‘ALETHEIA’S CALLING,’ the debut EP of Franco-Cameroonian artist and philosopher Dirtsa, is a bridge between cultures, ideas and sounds. Pulling from Greek and modern philosophy, the project is a duality of contrasting and complementary R&B and drill sounds. We spoke with Dirtsa about the truths she uncovered in its making.
Nigerian-American and Atlanta wordsmith, Kolo, pens an emotional track about keeping his mind on the work. “So Far, So Close” is an expression of having faith in your purpose.
Leek Mali rides the high of a summer of crushing his goals. “Summer Forever” transfers his infectious confidence with a psychedelic beat that exudes timelessness, freezing listener and emcee in the high of success.
French-Cameroonian artist Dirtsa is back with another single. “Questions” is more of the lyricists’ fierce delivery over a winding beat. She questions the ignorance towards ongoing worldwide injustices in a way that implies seeking answers means taking action.
The subtleties of strings accompany a player persona as Chicago’s Jay Wood spins an image of braggadocio. But “She Got Me” soon flips the perspective as the emcee and listener soon realize who’s actually pulling the strings.
Taken from the prefix meaning “of all things,” Kevin Holliday’s ‘OMNI’ is an all-encompassing multi-genre EP that escapes from the serious. Funk grooves and indie-rock strings underpin a croon that positions Holliday as a romantic with a punk facade.
James the Prophet and Chester Watson rap about traveling a steadily shrinking world on “Tobago.” Lo-fi textures accompany creeping anxieties spurred by the climate crisis, but the beat’s gentle bob and the emcees’ listing flows lead the track to relaxing waters.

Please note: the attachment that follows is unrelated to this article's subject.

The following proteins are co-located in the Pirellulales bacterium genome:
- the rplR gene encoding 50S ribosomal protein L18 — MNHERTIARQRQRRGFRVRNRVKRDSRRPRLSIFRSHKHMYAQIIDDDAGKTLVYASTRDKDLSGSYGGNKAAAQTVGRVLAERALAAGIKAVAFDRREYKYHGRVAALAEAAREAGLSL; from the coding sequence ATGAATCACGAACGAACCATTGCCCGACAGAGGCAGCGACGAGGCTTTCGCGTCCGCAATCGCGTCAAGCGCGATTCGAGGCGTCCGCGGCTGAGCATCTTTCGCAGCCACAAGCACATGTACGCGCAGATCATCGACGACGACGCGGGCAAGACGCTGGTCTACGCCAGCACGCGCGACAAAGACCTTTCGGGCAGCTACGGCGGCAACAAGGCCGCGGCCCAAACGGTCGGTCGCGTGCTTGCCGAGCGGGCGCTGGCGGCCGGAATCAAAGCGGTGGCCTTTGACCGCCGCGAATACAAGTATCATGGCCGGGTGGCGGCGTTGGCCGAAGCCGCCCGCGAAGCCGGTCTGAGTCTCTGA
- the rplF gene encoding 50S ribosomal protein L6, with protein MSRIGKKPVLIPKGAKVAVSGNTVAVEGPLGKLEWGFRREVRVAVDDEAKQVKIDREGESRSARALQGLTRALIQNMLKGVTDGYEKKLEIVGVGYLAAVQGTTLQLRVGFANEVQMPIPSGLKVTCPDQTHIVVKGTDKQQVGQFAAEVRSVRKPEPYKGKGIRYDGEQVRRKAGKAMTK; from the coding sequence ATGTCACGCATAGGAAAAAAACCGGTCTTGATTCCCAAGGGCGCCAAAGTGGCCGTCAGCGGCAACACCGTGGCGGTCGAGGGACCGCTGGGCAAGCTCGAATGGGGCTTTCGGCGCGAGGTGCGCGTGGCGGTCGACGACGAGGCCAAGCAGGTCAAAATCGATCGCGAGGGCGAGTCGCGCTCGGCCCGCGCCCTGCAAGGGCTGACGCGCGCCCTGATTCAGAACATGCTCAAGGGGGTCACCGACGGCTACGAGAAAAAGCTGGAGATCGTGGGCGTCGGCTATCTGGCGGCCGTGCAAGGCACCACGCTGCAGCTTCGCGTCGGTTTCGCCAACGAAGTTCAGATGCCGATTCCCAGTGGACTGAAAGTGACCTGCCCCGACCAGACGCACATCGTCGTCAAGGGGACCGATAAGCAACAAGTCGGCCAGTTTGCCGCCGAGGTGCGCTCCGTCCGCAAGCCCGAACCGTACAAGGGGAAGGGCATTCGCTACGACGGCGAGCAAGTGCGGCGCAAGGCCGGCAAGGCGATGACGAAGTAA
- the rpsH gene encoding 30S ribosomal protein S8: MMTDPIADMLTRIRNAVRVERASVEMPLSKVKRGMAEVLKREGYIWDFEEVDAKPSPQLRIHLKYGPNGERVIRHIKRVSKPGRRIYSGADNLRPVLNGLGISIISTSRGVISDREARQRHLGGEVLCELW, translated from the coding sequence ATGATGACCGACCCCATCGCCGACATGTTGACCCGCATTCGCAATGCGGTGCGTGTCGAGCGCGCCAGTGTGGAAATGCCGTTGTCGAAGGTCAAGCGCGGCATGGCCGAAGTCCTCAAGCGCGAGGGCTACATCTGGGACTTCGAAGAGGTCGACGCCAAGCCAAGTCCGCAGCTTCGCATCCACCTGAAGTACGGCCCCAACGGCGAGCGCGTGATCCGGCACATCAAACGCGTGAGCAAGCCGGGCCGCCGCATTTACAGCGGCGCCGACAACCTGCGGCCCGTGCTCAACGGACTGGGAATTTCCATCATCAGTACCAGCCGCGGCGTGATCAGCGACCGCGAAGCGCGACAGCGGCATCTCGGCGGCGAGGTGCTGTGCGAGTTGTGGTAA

Sparsely populated with gentle acoustics that wraps even the saddest sentiments in a comforting glow, ‘everything’s going to be alright’ by Hoosh is a melancholy retrospective on the nomadic vocalist and songwriter’s changing conceptualization of home. It’s a tale of aspirations and opportunity costs that ends in a seismic shifting of person.
Blending hip hop with ancient Mediterranean instruments and brimstone bars, The Urban Renewal Project and Vic Mensa face “urban survival syndrome” with a warrior spirit. “Will to Survive” is a triumphant piece of music that energizes action.
Love brings life in the flutter of the heart and rush of awareness, but as easily as it gives, it takes. “Killing Me Slowly” by Paris Price bridges romance from life to death with features from Chris Patrick and Dende.